The third option to satisfy an Austin Bail Bond is with a Personal Bond. This can be performed by the Pretrial Services staff or can be expedited by a Lawyer. The Pretrial Services Department will talk to a judge about your release, but there are very stringent criteria to be approved for a Personal Bond through them.

You must live in Austin. You must have family ties who also live in town. You must have a steady job locally as well. And you must not have any pending charges against you. In 2020, Pretrial Services was granted authorization for the automatic release of people for certain types of cases, for example, a person’s first DWI or any non-violent offenses. But this does not apply to anyone who has a second DWI or any violent offenses like Assault Family Violence or Harassment. In addition, during the coronavirus crisis, the Texas governor set an executive order banning anyone who has previously been convicted of an assault case or currently has a pending assault case from being disqualified from being released on a Personal Bond.

a Lawyer is a great remedy for things like this when the Jail doesn’t automatically release your loved one. We are the better alternative to an Austin Bail Bondsman. We charge the same amount as an Austin Bail Bondsman does. But we don’t require you to co-sign.

In addition, we work with the judges day in and day out. There are 15 judges who work at the jail. We have gotten our clients out of jail with every single one of those 15 judges. Normally, your loved one has to wait around for the jail guards to pull them along with 20 other people to see the judge at the jail at the same time to get their charge and bond amount read to them. During this process, the judge at the jail only talks at them and doesn’t give your loved one a chance to tell their side of the story. However, once we’re hired to get your loved one out, we go see the judge directly to tell your loved one’s side of the story and advocate their release.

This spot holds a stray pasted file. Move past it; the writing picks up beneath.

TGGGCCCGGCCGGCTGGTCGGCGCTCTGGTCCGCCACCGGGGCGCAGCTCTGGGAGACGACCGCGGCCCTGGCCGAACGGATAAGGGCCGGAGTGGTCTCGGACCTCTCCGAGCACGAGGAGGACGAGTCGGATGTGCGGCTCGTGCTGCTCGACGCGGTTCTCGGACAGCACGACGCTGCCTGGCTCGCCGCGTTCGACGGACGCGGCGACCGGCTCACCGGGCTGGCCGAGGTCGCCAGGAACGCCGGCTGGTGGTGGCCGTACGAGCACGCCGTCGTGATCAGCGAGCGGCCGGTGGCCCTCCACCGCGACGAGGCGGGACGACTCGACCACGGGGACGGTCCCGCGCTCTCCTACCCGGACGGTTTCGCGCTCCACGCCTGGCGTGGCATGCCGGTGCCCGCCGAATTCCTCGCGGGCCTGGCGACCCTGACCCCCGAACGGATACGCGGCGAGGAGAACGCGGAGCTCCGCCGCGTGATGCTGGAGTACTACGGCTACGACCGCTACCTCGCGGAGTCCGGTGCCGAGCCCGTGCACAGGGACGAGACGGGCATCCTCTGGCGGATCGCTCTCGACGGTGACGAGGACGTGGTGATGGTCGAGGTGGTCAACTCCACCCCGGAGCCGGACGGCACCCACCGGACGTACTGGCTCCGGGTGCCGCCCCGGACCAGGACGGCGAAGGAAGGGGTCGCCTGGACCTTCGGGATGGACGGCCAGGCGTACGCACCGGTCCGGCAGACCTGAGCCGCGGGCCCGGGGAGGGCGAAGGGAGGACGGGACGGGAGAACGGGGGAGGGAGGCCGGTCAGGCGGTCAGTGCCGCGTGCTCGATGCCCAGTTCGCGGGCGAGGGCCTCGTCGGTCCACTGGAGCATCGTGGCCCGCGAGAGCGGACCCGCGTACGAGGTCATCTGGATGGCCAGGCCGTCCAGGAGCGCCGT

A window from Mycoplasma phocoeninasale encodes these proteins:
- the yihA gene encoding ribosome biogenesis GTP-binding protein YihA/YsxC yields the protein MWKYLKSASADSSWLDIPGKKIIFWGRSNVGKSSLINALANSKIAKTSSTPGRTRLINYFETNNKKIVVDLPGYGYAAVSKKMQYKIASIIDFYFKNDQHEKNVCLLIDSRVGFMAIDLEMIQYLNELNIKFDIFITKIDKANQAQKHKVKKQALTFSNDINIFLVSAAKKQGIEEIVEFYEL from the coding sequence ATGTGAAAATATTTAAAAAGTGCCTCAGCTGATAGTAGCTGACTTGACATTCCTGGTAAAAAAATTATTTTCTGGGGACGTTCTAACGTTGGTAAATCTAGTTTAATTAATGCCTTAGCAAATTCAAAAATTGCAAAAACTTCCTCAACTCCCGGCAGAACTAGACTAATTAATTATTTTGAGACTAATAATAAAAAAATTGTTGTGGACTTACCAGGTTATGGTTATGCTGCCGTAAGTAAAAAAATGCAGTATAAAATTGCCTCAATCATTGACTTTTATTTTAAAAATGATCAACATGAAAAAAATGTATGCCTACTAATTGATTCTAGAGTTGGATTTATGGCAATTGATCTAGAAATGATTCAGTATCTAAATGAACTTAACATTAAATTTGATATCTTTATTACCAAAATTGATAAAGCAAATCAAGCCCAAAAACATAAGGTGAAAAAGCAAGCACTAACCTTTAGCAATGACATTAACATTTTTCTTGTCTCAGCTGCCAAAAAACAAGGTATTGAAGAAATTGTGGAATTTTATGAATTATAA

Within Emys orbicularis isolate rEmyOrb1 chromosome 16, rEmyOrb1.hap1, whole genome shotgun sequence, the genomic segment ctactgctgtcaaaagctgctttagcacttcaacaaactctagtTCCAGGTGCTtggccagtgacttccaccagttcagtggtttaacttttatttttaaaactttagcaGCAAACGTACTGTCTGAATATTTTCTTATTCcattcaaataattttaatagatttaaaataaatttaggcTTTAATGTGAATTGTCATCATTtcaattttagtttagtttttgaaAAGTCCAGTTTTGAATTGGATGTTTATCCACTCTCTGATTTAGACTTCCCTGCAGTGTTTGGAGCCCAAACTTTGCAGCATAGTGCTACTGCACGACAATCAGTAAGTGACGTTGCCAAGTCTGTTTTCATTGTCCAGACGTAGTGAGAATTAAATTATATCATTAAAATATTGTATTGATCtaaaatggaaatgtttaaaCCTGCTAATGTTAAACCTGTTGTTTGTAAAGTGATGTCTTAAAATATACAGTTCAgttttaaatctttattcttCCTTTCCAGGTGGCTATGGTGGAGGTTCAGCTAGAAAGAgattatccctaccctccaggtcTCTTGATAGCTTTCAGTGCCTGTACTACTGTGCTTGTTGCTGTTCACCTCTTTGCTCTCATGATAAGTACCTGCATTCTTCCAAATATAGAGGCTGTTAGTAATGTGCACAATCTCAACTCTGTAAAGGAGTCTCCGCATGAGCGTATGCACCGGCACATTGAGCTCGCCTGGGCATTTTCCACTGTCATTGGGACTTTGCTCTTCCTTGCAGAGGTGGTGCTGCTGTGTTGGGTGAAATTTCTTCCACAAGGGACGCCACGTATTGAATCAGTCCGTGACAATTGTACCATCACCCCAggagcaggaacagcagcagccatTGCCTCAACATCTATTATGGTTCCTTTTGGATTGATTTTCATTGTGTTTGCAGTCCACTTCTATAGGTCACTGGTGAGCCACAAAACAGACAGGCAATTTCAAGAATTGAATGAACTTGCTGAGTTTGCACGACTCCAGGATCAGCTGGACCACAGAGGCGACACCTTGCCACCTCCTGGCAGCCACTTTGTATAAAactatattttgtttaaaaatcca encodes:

Step 3: Wait for Release

After their release gets posted by an Austin Bail Bondsman or a Lawyer, the jail takes between 2-6 hours to process their release. The reason it takes so long is because the Jail has many tasks they must handle, from booking someone in, to escorting someone from their jail cell to an attorney visitation room, to grabbing their belongings for their release. They will have an opportunity to call you from a free phone in the lobby if they don’t have their cell phone when they get out.

The lobby number will be 512-854-0000.

The parking right next to the jail is paid parking Monday to Sunday from 8am-6pm.

500 W 10th St

But on Saturday and Sunday, it is rarely enforced. Once your loved one gets out, the jail will tell them the address of the Tow Truck Place where they towed their car.

Austin Pretrial Services Provides Better Alternative to Bail Bonds

Getting arrested can feel like the end of the world. Instead of focusing on being arrested, once an Austin bail bond has been set, the focus should turn to getting out, getting back to normal, and fighting the charge against you. There are options to get released, such as a personal bond, cash bond, or surety bond. Austin Pretrial Services will help you get a personal bond, and that is a much better alternative than paying a bail bonding company.